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Diabolically Arcane

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Adios A Maniac

3 May, 2011

Ding-dong, Osama is dead. Allegedly. Buried at sea somewhere. With fishy pixels to capture his torched visage. So there. QED.

Whatever the truth, the fugitive was girt for much of his time in downtown Abbottabad. Though any crossword fiend could tell you that OSAMA had long been lying low in the phrase mimosa man, or Morocco’s amazing. Or maybe now he’s gone – maybe: Adios, a maniac.

Since that’s this week’s Storm. To pick a famous name – alive or dead or in between – and bury them in a string of words. Surgeon VICTOR CHANG, say, crouches inside the sequence pelvic torch hanging. Another doctor is found up a stiff red hollow sleeve.

For those who have read Puzzled, MARTIN AMIS reclines in the feasible epithet of smart, in a mischievous vein. The best examples will be those phrases that somehow invoke the name you’ve chosen. And failing style, length. The Argentine amazon GABRIELA SABATINI is tucked into the nonsensical string of bring a brie, LA’s a bat in it.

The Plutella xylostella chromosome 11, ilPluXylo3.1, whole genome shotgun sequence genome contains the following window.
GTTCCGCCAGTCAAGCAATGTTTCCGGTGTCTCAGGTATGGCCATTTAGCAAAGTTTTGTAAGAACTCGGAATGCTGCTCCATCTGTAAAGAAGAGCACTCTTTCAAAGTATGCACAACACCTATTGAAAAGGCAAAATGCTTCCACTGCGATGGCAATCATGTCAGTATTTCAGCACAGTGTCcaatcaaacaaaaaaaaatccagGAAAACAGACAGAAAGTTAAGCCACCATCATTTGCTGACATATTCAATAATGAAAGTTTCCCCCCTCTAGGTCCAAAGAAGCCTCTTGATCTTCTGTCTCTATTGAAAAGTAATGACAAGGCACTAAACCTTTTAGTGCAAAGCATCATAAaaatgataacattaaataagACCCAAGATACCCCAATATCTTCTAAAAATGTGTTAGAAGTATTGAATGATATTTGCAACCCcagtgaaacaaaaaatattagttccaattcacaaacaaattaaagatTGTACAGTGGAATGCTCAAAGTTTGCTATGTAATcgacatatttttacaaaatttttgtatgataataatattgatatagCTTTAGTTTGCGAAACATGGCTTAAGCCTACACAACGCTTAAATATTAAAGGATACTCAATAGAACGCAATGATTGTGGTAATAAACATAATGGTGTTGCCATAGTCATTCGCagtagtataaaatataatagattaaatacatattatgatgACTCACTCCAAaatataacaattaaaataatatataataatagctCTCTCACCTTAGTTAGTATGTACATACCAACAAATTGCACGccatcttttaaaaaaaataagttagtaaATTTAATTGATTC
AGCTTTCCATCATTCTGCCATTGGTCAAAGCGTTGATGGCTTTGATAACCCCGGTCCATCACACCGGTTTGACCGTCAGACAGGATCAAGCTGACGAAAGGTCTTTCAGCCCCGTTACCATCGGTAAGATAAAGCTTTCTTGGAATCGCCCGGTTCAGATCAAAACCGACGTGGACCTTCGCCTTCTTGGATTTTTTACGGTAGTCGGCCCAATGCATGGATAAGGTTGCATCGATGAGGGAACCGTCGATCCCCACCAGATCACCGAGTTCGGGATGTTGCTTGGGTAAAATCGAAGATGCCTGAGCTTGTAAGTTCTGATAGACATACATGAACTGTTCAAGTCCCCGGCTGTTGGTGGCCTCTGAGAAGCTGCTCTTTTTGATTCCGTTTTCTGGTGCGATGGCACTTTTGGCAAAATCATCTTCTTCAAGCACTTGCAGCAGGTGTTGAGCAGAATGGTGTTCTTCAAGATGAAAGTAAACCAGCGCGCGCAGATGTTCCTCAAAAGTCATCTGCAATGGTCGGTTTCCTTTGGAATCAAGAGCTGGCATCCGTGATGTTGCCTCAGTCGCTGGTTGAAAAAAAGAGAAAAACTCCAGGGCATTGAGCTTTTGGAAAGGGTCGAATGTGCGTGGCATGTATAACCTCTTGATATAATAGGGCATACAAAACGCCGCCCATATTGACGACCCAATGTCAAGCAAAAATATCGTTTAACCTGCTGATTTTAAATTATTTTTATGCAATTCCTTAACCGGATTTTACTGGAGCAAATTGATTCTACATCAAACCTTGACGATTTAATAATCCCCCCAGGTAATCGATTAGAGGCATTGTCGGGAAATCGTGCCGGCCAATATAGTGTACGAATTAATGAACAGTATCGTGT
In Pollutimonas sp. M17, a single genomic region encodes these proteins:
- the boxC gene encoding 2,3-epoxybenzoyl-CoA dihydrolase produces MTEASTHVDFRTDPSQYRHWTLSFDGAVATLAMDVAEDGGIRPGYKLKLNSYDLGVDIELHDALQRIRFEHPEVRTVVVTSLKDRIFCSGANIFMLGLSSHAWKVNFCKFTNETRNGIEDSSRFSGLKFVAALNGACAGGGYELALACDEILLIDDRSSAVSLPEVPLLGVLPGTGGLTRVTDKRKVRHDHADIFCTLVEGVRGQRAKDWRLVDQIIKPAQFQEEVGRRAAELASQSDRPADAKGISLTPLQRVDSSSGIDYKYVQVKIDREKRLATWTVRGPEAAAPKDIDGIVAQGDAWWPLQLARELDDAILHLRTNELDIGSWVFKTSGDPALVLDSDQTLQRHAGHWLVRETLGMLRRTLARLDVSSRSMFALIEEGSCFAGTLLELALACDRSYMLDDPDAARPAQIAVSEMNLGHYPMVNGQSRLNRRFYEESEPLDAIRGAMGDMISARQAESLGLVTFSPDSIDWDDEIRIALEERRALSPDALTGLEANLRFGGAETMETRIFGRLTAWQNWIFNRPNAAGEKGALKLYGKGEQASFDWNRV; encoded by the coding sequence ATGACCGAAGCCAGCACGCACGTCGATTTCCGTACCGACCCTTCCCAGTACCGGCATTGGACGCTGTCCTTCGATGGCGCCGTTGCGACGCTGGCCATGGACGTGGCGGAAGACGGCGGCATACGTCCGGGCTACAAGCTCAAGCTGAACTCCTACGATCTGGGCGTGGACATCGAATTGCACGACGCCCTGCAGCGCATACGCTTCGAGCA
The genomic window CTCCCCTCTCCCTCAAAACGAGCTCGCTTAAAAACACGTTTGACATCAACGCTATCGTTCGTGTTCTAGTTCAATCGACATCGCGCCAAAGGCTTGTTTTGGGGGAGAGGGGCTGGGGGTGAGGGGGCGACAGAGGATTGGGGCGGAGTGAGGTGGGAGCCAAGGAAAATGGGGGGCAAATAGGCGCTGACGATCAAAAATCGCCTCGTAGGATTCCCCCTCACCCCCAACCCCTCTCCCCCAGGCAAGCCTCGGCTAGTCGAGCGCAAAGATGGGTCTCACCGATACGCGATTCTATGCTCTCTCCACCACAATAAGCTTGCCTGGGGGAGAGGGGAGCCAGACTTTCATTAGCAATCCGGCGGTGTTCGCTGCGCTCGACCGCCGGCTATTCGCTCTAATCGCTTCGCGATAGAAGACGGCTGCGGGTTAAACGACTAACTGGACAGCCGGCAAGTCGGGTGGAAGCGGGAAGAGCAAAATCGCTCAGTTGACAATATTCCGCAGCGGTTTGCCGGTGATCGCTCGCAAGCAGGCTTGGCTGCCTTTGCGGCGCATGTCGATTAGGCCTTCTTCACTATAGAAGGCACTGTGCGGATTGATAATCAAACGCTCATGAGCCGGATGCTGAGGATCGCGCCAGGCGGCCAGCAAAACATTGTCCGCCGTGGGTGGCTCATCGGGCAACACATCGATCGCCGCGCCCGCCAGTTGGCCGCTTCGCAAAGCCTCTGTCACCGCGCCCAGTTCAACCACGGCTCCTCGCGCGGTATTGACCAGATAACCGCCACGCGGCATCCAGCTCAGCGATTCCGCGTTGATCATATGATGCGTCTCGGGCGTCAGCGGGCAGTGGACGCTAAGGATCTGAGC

If a person’s full name is too much, then go with surname only, assuming it’s distinctive, and tricky to conceal. No need to identify your choice of name (we’re bound to uncover it). Instead, just give us the enumeration, like a standard clue – minus the definition element, with a hidden indicator optional.

Any other ground rules? Dunno. They may well evolve as we file. Below are two more to tickle your brain. Find the two stowaways, and then let’s see what you’re hiding. (Deadline by Thursday e'en.)

Medico liver’s to need extract (6,5)
Rubber? Think Le Rage! (4,7)

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Text-speak is creeping into Scrabble. Where do you sit?
OBVS I'm fine with it
Entrenched stuff - like LOL and OMG - but no more.
Words With Friends, maybe. Scrabble, no
Let the 'real' dictionaries decide first
Just the handy stuff, like FAQ and EUW
I mean, WTF?! No way
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